Hello, I saw many times on this list the question about the performance of wait() vs. next_trigger, and in general, I think that when speaking about system performance, it is important to know what execution speed can be expected.I decided to measure the performance, the result see in the attachment. The starting point was the 'next_trigger' example. I slightly modified it to make altogether 10 calls to the respective function, and added an external repetition cycle, i.e. altogether 1000 "actions" are executed by a module. After that I prepared the equivalent functionality using 'wait()'. In the main test program I create a vector of modules with length 0,1,2,5,10, etc, and measure the execution time using Linux facilities, at the beginning of elaboration, immediately before starting and after stopping. From those data I determined the MAPS value (in analogy with MIPS: how many "actions" are executed per seconds). The modules (as elements of the vector) work on the same time scale, i.e. SystemC receives requests from all modules at the same time. The computer has limited computing capacity and memory bandwidth, so I expected to see those limitations in the execution times. I think I can see two "roofline" effects (http://doi.acm.org/10.1145/1498765.1498785). Considering the elaboration phase only, the memory subsystem limits the performance. For very low number of elements, the memory bandwidth is not saturated, so the performance initially increases proportionally, and after a while it becomes constant. (interestingly, with a slight difference for the two actions). Considering the simulation phase, the major limitation is the available computing capacity; when it is reached, the apparent execution times gets longer, and the performance of the simulator starts to decrease. Correspondingly, from the total execution time, the effect of both 'rooflines' can be seen, although the memory limitation is less expressed. The data confirm what was told earlier on the list that the implementation is more or less the same, and so is their performance. I also see some difference in the behavior of the two methods; even it looks like that the next_trigger may have !two! rooflines; it may be the sign of some SW and/or HW cache. This is something where I would need the help of a core developer (for co-authorship): probably the effect of some configuration parameters can be seen from outside. This simple benchmark has a minimum amount of non-kernel functionality, no i/o ports, binding, etc; so in my eyes it can be for SystemC what Linpack is for supercomputers. I want to measure also the effect of tracing, logging, etc. Any meas ideas welcome. I think that in TLM simulation (and other, non-circuit simulations) it is an important factor to find out the proper computer size for the design. As shown in the figure, the efficiency drops for the too large (compared to ??? HW parameters) designs, so it might be better to invest into a larger configuration. (BTW: notice how the number of context switches correlate with the degradation of the performance) Best regards Janos RooflineSystemC.pdf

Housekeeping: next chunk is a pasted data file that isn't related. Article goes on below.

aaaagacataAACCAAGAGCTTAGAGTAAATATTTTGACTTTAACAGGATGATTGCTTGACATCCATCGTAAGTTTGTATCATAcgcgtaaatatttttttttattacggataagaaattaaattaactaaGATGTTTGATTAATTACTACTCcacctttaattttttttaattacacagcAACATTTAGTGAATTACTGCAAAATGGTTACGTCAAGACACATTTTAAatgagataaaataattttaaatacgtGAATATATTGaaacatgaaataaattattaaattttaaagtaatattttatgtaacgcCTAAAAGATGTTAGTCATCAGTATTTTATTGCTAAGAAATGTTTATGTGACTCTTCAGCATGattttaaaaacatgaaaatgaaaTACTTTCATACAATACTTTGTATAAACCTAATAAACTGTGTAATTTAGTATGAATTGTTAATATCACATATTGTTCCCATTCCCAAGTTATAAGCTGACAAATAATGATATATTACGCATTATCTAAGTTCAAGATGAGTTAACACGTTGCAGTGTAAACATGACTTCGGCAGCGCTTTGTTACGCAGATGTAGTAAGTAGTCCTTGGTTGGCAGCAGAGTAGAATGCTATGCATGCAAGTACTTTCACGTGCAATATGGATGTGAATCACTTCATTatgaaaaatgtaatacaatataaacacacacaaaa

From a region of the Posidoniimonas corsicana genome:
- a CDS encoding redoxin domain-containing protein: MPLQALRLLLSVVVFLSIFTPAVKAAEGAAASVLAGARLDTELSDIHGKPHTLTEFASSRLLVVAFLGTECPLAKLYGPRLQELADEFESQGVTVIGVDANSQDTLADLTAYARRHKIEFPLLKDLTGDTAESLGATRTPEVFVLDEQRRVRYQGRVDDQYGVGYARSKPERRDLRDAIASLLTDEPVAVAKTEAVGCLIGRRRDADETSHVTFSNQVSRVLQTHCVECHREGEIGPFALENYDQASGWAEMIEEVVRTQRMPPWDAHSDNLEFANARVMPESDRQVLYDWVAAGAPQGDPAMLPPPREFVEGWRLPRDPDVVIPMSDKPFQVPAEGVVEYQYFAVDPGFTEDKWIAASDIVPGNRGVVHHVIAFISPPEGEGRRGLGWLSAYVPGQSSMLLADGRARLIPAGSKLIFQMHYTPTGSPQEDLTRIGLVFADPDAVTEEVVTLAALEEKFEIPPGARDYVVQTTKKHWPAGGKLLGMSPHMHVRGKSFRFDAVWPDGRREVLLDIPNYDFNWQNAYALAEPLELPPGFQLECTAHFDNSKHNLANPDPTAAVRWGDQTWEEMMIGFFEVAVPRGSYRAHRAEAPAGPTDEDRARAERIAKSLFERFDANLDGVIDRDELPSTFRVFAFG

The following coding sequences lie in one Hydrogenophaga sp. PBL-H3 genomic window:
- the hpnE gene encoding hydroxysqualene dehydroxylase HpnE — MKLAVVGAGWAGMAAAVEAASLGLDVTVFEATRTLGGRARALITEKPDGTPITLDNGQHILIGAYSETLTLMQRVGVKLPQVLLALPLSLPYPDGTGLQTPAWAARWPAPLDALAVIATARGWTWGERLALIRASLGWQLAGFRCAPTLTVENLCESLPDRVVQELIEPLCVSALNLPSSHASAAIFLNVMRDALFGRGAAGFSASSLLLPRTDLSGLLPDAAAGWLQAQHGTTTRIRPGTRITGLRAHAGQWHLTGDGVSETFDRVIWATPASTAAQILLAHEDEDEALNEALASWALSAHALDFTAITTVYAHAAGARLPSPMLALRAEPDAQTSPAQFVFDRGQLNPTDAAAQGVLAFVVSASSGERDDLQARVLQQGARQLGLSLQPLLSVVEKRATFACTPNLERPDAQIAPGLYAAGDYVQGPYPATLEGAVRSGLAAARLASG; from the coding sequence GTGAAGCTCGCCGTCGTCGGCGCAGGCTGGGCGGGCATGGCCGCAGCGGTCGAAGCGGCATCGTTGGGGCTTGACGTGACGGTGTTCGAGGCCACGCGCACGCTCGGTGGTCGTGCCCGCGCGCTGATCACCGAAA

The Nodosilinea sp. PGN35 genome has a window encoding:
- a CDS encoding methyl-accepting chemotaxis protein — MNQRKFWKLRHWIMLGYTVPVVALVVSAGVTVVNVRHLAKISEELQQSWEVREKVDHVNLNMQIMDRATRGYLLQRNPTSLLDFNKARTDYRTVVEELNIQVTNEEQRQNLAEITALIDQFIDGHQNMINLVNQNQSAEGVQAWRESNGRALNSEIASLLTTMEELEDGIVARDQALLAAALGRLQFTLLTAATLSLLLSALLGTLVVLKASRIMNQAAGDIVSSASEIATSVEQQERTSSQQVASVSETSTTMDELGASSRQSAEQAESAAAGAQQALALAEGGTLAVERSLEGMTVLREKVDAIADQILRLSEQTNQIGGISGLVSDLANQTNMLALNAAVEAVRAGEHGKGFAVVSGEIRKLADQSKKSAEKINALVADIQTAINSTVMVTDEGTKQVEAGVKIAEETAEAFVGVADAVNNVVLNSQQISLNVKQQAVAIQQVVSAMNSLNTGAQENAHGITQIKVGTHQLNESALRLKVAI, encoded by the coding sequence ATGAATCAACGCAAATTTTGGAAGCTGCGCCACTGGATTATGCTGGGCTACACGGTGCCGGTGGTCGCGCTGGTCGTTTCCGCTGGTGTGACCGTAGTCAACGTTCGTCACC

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  18. Hi Eyck, In fact, "wait()" doesnt work. So can you have a brief utilization of these functions? Kind regards, Hai Dang